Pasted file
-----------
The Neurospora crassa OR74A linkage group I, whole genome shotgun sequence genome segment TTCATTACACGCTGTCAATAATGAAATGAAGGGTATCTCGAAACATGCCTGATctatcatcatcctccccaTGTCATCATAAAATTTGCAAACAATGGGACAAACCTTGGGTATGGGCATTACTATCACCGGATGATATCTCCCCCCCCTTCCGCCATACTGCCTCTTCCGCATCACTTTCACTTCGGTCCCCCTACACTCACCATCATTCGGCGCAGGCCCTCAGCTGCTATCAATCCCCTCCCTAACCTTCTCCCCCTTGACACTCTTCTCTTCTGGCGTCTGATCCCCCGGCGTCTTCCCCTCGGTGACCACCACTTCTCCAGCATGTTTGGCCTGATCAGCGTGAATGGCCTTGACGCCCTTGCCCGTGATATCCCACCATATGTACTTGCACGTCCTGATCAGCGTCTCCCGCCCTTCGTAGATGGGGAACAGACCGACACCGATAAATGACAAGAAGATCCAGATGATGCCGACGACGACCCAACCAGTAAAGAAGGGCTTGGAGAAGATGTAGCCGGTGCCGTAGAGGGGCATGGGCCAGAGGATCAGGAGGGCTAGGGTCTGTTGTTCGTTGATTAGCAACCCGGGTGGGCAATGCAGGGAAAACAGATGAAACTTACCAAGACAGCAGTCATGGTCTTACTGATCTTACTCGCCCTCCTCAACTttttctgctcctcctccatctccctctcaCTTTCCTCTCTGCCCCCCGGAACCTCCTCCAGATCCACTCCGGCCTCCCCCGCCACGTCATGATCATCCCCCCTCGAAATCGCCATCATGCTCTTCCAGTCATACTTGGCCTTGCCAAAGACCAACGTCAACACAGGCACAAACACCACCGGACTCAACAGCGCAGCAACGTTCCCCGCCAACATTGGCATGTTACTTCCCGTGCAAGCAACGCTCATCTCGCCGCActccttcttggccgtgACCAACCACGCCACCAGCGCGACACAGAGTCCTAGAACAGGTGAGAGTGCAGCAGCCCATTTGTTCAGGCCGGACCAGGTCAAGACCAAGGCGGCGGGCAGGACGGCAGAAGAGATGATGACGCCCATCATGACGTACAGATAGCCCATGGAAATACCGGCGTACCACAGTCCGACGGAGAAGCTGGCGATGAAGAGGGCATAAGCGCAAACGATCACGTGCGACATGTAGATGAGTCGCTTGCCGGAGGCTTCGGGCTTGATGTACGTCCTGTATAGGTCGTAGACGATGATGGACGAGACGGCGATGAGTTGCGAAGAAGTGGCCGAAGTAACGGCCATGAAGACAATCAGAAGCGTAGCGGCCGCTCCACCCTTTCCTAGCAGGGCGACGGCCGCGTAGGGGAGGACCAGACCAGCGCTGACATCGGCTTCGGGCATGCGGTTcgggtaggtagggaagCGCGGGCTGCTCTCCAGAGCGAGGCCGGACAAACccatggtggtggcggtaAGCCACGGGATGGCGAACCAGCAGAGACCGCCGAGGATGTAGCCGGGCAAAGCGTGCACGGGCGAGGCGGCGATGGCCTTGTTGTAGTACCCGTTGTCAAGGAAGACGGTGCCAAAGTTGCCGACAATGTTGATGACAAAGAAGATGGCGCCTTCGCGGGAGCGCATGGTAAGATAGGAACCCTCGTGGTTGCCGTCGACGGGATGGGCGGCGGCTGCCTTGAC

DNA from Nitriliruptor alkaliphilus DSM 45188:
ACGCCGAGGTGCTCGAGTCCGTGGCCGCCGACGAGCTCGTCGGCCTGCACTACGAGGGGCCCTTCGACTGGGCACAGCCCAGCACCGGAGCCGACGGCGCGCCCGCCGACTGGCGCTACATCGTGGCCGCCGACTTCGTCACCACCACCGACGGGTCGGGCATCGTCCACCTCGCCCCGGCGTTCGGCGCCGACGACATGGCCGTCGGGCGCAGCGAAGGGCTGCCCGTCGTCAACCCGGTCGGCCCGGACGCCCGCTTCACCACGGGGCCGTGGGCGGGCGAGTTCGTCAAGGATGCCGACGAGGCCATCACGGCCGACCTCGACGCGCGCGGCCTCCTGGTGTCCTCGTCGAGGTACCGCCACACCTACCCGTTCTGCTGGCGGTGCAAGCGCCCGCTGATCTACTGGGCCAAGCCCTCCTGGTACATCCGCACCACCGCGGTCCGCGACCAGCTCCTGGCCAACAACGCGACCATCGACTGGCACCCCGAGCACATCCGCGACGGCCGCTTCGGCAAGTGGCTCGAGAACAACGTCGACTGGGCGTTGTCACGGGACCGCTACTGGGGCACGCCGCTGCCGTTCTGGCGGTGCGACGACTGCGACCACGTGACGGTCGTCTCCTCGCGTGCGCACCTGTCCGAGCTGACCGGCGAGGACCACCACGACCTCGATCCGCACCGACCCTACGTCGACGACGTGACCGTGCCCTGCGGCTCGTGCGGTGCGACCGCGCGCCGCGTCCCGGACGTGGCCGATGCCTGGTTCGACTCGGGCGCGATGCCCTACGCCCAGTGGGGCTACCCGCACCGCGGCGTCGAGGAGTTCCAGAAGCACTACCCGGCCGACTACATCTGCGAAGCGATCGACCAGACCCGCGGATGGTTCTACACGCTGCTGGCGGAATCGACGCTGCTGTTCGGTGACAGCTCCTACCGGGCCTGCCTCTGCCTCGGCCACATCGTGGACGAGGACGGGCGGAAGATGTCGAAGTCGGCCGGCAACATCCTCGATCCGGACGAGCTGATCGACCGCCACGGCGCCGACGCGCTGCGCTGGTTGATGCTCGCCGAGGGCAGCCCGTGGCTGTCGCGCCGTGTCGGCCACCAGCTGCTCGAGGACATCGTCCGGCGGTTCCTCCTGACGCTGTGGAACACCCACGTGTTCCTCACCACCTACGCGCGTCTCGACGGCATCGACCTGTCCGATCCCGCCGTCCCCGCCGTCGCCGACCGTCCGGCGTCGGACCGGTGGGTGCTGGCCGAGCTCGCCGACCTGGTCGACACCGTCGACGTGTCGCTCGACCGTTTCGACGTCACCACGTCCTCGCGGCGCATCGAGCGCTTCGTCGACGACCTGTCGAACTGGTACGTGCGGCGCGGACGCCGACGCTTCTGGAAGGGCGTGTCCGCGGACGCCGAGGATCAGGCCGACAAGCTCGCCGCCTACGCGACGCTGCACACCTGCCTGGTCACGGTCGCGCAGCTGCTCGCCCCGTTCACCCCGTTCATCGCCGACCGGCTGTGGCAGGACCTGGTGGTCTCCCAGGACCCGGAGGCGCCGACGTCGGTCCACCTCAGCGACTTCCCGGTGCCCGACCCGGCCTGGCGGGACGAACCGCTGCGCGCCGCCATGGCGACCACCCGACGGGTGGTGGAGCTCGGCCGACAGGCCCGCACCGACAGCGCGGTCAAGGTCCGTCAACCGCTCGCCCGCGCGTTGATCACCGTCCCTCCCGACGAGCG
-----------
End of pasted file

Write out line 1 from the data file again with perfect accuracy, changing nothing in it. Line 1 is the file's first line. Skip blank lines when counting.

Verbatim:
The Neurospora crassa OR74A linkage group I, whole genome shotgun sequence genome segment TTCATTACACGCTGTCAATAATGAAATGAAGGGTATCTCGAAACATGCCTGATctatcatcatcctccccaTGTCATCATAAAATTTGCAAACAATGGGACAAACCTTGGGTATGGGCATTACTATCACCGGATGATATCTCCCCCCCCTTCCGCCATACTGCCTCTTCCGCATCACTTTCACTTCGGTCCCCCTACACTCACCATCATTCGGCGCAGGCCCTCAGCTGCTATCAATCCCCTCCCTAACCTTCTCCCCCTTGACACTCTTCTCTTCTGGCGTCTGATCCCCCGGCGTCTTCCCCTCGGTGACCACCACTTCTCCAGCATGTTTGGCCTGATCAGCGTGAATGGCCTTGACGCCCTTGCCCGTGATATCCCACCATATGTACTTGCACGTCCTGATCAGCGTCTCCCGCCCTTCGTAGATGGGGAACAGACCGACACCGATAAATGACAAGAAGATCCAGATGATGCCGACGACGACCCAACCAGTAAAGAAGGGCTTGGAGAAGATGTAGCCGGTGCCGTAGAGGGGCATGGGCCAGAGGATCAGGAGGGCTAGGGTCTGTTGTTCGTTGATTAGCAACCCGGGTGGGCAATGCAGGGAAAACAGATGAAACTTACCAAGACAGCAGTCATGGTCTTACTGATCTTACTCGCCCTCCTCAACTttttctgctcctcctccatctccctctcaCTTTCCTCTCTGCCCCCCGGAACCTCCTCCAGATCCACTCCGGCCTCCCCCGCCACGTCATGATCATCCCCCCTCGAAATCGCCATCATGCTCTTCCAGTCATACTTGGCCTTGCCAAAGACCAACGTCAACACAGGCACAAACACCACCGGACTCAACAGCGCAGCAACGTTCCCCGCCAACATTGGCATGTTACTTCCCGTGCAAGCAACGCTCATCTCGCCGCActccttcttggccgtgACCAACCACGCCACCAGCGCGACACAGAGTCCTAGAACAGGTGAGAGTGCAGCAGCCCATTTGTTCAGGCCGGACCAGGTCAAGACCAAGGCGGCGGGCAGGACGGCAGAAGAGATGATGACGCCCATCATGACGTACAGATAGCCCATGGAAATACCGGCGTACCACAGTCCGACGGAGAAGCTGGCGATGAAGAGGGCATAAGCGCAAACGATCACGTGCGACATGTAGATGAGTCGCTTGCCGGAGGCTTCGGGCTTGATGTACGTCCTGTATAGGTCGTAGACGATGATGGACGAGACGGCGATGAGTTGCGAAGAAGTGGCCGAAGTAACGGCCATGAAGACAATCAGAAGCGTAGCGGCCGCTCCACCCTTTCCTAGCAGGGCGACGGCCGCGTAGGGGAGGACCAGACCAGCGCTGACATCGGCTTCGGGCATGCGGTTcgggtaggtagggaagCGCGGGCTGCTCTCCAGAGCGAGGCCGGACAAACccatggtggtggcggtaAGCCACGGGATGGCGAACCAGCAGAGACCGCCGAGGATGTAGCCGGGCAAAGCGTGCACGGGCGAGGCGGCGATGGCCTTGTTGTAGTACCCGTTGTCAAGGAAGACGGTGCCAAAGTTGCCGACAATGTTGATGACAAAGAAGATGGCGCCTTCGCGGGAGCGCATGGTAAGATAGGAACCCTCGTGGTTGCCGTCGACGGGATGGGCGGCGGCTGCCTTGAC